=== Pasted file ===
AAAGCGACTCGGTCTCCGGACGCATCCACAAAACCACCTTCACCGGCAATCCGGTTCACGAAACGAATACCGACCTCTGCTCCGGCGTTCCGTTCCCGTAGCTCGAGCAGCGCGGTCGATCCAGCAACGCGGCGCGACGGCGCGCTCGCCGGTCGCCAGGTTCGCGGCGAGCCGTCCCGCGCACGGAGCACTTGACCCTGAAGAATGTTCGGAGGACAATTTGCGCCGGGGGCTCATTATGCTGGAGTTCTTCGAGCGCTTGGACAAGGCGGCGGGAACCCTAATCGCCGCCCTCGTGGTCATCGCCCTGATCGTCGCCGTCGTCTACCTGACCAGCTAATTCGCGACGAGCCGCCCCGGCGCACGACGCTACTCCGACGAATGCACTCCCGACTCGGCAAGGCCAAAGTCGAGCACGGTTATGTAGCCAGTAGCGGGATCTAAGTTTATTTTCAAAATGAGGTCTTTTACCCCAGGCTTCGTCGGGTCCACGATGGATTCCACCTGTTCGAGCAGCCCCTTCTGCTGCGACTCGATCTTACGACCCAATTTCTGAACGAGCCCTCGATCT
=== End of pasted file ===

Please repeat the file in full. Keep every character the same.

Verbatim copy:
AAAGCGACTCGGTCTCCGGACGCATCCACAAAACCACCTTCACCGGCAATCCGGTTCACGAAACGAATACCGACCTCTGCTCCGGCGTTCCGTTCCCGTAGCTCGAGCAGCGCGGTCGATCCAGCAACGCGGCGCGACGGCGCGCTCGCCGGTCGCCAGGTTCGCGGCGAGCCGTCCCGCGCACGGAGCACTTGACCCTGAAGAATGTTCGGAGGACAATTTGCGCCGGGGGCTCATTATGCTGGAGTTCTTCGAGCGCTTGGACAAGGCGGCGGGAACCCTAATCGCCGCCCTCGTGGTCATCGCCCTGATCGTCGCCGTCGTCTACCTGACCAGCTAATTCGCGACGAGCCGCCCCGGCGCACGACGCTACTCCGACGAATGCACTCCCGACTCGGCAAGGCCAAAGTCGAGCACGGTTATGTAGCCAGTAGCGGGATCTAAGTTTATTTTCAAAATGAGGTCTTTTACCCCAGGCTTCGTCGGGTCCACGATGGATTCCACCTGTTCGAGCAGCCCCTTCTGCTGCGACTCGATCTTACGACCCAATTTCTGAACGAGCCCTCGATCT